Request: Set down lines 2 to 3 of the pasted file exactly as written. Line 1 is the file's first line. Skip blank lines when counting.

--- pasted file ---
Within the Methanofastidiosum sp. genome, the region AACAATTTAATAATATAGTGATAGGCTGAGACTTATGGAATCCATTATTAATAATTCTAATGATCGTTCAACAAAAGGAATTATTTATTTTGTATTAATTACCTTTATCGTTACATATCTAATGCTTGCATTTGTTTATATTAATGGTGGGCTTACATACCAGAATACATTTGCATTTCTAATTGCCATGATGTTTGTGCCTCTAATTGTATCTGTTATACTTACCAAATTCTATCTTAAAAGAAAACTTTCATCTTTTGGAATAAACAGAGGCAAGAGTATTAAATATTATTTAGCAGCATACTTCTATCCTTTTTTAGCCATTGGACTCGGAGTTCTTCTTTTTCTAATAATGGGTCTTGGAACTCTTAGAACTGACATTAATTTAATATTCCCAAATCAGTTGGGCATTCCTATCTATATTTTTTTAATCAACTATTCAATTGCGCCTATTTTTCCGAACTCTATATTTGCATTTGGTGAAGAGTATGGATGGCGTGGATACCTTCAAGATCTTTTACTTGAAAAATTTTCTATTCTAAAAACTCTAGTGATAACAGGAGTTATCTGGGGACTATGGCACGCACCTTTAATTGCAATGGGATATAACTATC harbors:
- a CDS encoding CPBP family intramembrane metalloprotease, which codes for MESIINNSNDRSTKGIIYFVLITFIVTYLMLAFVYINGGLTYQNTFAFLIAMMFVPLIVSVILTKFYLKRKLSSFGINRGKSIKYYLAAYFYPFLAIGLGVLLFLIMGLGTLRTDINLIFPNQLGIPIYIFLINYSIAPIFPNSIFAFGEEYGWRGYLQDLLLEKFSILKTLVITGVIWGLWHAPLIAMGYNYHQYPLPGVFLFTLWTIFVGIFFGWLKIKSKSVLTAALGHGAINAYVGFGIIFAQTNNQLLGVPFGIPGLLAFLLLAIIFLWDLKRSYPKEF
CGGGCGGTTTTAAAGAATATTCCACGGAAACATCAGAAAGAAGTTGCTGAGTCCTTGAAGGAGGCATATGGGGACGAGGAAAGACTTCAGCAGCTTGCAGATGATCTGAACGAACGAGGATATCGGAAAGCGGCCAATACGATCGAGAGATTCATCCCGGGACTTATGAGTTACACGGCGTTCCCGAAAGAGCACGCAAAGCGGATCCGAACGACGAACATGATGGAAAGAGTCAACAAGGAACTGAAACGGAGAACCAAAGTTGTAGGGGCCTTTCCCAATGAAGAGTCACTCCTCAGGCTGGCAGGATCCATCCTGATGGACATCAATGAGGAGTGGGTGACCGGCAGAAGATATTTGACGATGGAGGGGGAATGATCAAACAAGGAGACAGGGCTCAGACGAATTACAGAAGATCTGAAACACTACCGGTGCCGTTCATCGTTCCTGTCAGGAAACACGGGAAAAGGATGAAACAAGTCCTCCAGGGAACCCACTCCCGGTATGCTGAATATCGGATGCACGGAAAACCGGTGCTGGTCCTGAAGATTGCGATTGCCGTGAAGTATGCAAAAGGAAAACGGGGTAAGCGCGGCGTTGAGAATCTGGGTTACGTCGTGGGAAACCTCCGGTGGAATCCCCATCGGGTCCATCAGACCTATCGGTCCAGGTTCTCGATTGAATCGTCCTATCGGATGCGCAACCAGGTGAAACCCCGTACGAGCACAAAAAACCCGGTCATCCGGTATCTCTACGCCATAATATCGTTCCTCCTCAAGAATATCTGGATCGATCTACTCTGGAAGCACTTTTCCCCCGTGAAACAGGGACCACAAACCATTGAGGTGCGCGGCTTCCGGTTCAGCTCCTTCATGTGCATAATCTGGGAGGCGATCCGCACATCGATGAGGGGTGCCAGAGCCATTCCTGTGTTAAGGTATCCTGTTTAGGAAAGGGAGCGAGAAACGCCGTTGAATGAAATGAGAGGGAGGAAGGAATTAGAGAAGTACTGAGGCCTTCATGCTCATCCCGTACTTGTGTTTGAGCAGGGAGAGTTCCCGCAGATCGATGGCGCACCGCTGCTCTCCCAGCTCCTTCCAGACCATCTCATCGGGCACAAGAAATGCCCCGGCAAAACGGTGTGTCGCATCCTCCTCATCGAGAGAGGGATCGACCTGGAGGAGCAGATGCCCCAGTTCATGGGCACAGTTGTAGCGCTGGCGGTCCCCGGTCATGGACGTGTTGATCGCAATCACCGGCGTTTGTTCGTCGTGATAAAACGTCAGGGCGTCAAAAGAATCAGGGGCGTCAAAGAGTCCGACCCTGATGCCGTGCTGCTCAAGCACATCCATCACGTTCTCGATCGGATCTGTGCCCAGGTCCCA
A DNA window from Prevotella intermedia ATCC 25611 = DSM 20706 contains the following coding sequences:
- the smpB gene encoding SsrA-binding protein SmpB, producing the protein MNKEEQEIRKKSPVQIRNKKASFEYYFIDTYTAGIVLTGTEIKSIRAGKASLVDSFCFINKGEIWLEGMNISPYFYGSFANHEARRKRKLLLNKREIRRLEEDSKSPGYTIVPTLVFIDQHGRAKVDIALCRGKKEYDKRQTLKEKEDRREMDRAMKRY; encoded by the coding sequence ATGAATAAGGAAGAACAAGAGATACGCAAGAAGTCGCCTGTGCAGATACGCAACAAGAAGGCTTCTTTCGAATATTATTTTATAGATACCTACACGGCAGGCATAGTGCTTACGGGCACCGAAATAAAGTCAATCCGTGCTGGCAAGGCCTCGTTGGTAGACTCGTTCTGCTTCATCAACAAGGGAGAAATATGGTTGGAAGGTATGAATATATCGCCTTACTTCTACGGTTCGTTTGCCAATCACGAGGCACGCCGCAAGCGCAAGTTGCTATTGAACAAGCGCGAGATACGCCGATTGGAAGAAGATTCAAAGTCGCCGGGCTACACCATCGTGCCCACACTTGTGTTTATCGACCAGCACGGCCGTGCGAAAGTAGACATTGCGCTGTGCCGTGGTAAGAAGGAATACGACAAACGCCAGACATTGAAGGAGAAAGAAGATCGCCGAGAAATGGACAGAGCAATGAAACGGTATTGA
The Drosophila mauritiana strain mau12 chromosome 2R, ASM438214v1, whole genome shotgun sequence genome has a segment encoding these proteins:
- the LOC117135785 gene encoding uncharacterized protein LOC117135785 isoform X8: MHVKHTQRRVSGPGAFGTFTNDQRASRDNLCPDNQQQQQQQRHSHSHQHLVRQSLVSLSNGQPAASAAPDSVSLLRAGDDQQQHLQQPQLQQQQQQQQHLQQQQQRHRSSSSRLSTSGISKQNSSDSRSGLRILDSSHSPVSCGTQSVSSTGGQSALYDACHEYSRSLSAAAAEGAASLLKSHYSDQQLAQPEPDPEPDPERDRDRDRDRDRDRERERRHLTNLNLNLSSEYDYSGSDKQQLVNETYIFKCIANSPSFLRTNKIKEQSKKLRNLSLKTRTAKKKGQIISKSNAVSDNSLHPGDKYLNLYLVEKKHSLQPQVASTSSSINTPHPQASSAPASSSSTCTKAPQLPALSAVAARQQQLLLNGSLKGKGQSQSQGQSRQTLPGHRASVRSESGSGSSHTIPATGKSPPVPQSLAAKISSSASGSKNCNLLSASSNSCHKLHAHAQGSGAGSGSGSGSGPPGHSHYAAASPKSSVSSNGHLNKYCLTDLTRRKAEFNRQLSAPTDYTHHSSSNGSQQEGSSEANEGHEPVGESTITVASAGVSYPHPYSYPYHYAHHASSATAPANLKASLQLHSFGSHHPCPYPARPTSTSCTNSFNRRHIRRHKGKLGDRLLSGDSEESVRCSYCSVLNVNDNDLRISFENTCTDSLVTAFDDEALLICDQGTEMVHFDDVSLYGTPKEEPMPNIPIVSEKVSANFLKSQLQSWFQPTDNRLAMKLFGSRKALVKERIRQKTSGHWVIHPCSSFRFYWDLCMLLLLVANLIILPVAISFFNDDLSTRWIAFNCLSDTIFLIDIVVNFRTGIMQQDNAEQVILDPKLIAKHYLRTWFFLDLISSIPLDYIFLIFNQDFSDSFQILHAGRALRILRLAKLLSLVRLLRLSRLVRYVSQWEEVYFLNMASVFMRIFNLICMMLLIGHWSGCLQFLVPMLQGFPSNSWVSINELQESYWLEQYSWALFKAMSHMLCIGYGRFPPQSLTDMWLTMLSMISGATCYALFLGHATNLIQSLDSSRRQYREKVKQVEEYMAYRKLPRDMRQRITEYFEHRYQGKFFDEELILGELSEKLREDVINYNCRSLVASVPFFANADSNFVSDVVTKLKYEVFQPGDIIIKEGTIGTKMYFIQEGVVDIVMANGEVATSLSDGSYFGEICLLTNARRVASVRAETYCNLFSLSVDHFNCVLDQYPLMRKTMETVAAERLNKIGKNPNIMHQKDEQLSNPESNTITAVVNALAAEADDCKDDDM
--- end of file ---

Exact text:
- a CDS encoding CPBP family intramembrane metalloprotease, which codes for MESIINNSNDRSTKGIIYFVLITFIVTYLMLAFVYINGGLTYQNTFAFLIAMMFVPLIVSVILTKFYLKRKLSSFGINRGKSIKYYLAAYFYPFLAIGLGVLLFLIMGLGTLRTDINLIFPNQLGIPIYIFLINYSIAPIFPNSIFAFGEEYGWRGYLQDLLLEKFSILKTLVITGVIWGLWHAPLIAMGYNYHQYPLPGVFLFTLWTIFVGIFFGWLKIKSKSVLTAALGHGAINAYVGFGIIFAQTNNQLLGVPFGIPGLLAFLLLAIIFLWDLKRSYPKEF
CGGGCGGTTTTAAAGAATATTCCACGGAAACATCAGAAAGAAGTTGCTGAGTCCTTGAAGGAGGCATATGGGGACGAGGAAAGACTTCAGCAGCTTGCAGATGATCTGAACGAACGAGGATATCGGAAAGCGGCCAATACGATCGAGAGATTCATCCCGGGACTTATGAGTTACACGGCGTTCCCGAAAGAGCACGCAAAGCGGATCCGAACGACGAACATGATGGAAAGAGTCAACAAGGAACTGAAACGGAGAACCAAAGTTGTAGGGGCCTTTCCCAATGAAGAGTCACTCCTCAGGCTGGCAGGATCCATCCTGATGGACATCAATGAGGAGTGGGTGACCGGCAGAAGATATTTGACGATGGAGGGGGAATGATCAAACAAGGAGACAGGGCTCAGACGAATTACAGAAGATCTGAAACACTACCGGTGCCGTTCATCGTTCCTGTCAGGAAACACGGGAAAAGGATGAAACAAGTCCTCCAGGGAACCCACTCCCGGTATGCTGAATATCGGATGCACGGAAAACCGGTGCTGGTCCTGAAGATTGCGATTGCCGTGAAGTATGCAAAAGGAAAACGGGGTAAGCGCGGCGTTGAGAATCTGGGTTACGTCGTGGGAAACCTCCGGTGGAATCCCCATCGGGTCCATCAGACCTATCGGTCCAGGTTCTCGATTGAATCGTCCTATCGGATGCGCAACCAGGTGAAACCCCGTACGAGCACAAAAAACCCGGTCATCCGGTATCTCTACGCCATAATATCGTTCCTCCTCAAGAATATCTGGATCGATCTACTCTGGAAGCACTTTTCCCCCGTGAAACAGGGACCACAAACCATTGAGGTGCGCGGCTTCCGGTTCAGCTCCTTCATGTGCATAATCTGGGAGGCGATCCGCACATCGATGAGGGGTGCCAGAGCCATTCCTGTGTTAAGGTATCCTGTTTAGGAAAGGGAGCGAGAAACGCCGTTGAATGAAATGAGAGGGAGGAAGGAATTAGAGAAGTACTGAGGCCTTCATGCTCATCCCGTACTTGTGTTTGAGCAGGGAGAGTTCCCGCAGATCGATGGCGCACCGCTGCTCTCCCAGCTCCTTCCAGACCATCTCATCGGGCACAAGAAATGCCCCGGCAAAACGGTGTGTCGCATCCTCCTCATCGAGAGAGGGATCGACCTGGAGGAGCAGATGCCCCAGTTCATGGGCACAGTTGTAGCGCTGGCGGTCCCCGGTCATGGACGTGTTGATCGCAATCACCGGCGTTTGTTCGTCGTGATAAAACGTCAGGGCGTCAAAAGAATCAGGGGCGTCAAAGAGTCCGACCCTGATGCCGTGCTGCTCAAGCACATCCATCACGTTCTCGATCGGATCTGTGCCCAGGTCCCA